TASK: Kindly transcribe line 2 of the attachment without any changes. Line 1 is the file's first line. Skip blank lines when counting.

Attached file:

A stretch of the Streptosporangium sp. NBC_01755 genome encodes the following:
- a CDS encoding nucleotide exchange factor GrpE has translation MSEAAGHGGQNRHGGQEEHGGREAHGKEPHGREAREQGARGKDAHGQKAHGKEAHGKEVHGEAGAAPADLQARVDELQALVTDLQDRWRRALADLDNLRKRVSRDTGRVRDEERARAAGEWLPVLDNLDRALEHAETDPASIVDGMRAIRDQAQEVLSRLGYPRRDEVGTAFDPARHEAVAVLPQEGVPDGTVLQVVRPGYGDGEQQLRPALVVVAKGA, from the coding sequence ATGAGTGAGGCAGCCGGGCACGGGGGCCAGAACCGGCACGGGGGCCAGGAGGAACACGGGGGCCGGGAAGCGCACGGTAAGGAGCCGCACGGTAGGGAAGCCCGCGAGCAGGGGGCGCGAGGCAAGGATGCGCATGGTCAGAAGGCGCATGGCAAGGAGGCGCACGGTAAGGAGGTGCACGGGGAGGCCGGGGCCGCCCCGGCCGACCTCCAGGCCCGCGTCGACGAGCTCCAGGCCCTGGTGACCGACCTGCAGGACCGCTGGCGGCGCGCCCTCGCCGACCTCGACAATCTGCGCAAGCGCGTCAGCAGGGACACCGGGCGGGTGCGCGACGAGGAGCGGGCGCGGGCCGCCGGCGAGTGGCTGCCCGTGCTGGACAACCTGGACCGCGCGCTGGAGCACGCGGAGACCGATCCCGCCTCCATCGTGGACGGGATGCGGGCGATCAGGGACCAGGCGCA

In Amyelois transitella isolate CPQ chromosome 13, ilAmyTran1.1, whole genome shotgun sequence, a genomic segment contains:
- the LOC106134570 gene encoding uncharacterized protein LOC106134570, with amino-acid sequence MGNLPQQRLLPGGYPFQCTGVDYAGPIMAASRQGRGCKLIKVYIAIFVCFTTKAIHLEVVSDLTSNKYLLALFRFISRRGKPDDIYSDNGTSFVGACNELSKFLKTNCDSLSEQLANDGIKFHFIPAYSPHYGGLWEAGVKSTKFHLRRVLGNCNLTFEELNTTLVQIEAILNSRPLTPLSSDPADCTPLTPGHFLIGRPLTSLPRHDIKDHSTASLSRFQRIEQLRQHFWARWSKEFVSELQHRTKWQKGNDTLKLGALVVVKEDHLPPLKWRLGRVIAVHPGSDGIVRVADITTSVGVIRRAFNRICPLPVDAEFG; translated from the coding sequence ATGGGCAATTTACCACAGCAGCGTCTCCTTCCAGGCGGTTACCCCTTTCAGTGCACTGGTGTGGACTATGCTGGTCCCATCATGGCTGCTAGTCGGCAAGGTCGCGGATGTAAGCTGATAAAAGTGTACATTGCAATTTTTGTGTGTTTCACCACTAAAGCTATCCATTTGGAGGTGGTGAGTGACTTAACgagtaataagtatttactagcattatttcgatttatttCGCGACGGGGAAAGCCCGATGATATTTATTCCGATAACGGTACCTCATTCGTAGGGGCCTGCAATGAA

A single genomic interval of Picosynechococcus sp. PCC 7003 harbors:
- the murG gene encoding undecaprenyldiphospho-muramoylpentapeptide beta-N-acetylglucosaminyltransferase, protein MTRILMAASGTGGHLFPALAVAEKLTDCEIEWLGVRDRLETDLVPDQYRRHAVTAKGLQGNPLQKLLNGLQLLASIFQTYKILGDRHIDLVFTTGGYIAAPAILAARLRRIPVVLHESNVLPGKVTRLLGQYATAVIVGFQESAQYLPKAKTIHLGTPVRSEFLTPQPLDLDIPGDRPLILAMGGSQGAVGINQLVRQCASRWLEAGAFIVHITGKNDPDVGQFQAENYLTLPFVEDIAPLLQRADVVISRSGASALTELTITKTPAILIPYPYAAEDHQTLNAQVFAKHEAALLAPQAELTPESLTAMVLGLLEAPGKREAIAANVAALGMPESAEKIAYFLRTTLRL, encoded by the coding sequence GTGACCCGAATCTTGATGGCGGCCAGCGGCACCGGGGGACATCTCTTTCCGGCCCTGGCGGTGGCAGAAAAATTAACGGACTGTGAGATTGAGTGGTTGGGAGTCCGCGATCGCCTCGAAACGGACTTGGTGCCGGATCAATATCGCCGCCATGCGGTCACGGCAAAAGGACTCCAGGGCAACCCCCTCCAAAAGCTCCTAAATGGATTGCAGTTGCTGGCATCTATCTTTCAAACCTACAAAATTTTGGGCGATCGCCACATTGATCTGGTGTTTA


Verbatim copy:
- a CDS encoding nucleotide exchange factor GrpE has translation MSEAAGHGGQNRHGGQEEHGGREAHGKEPHGREAREQGARGKDAHGQKAHGKEAHGKEVHGEAGAAPADLQARVDELQALVTDLQDRWRRALADLDNLRKRVSRDTGRVRDEERARAAGEWLPVLDNLDRALEHAETDPASIVDGMRAIRDQAQEVLSRLGYPRRDEVGTAFDPARHEAVAVLPQEGVPDGTVLQVVRPGYGDGEQQLRPALVVVAKGA, from the coding sequence ATGAGTGAGGCAGCCGGGCACGGGGGCCAGAACCGGCACGGGGGCCAGGAGGAACACGGGGGCCGGGAAGCGCACGGTAAGGAGCCGCACGGTAGGGAAGCCCGCGAGCAGGGGGCGCGAGGCAAGGATGCGCATGGTCAGAAGGCGCATGGCAAGGAGGCGCACGGTAAGGAGGTGCACGGGGAGGCCGGGGCCGCCCCGGCCGACCTCCAGGCCCGCGTCGACGAGCTCCAGGCCCTGGTGACCGACCTGCAGGACCGCTGGCGGCGCGCCCTCGCCGACCTCGACAATCTGCGCAAGCGCGTCAGCAGGGACACCGGGCGGGTGCGCGACGAGGAGCGGGCGCGGGCCGCCGGCGAGTGGCTGCCCGTGCTGGACAACCTGGACCGCGCGCTGGAGCACGCGGAGACCGATCCCGCCTCCATCGTGGACGGGATGCGGGCGATCAGGGACCAGGCGCA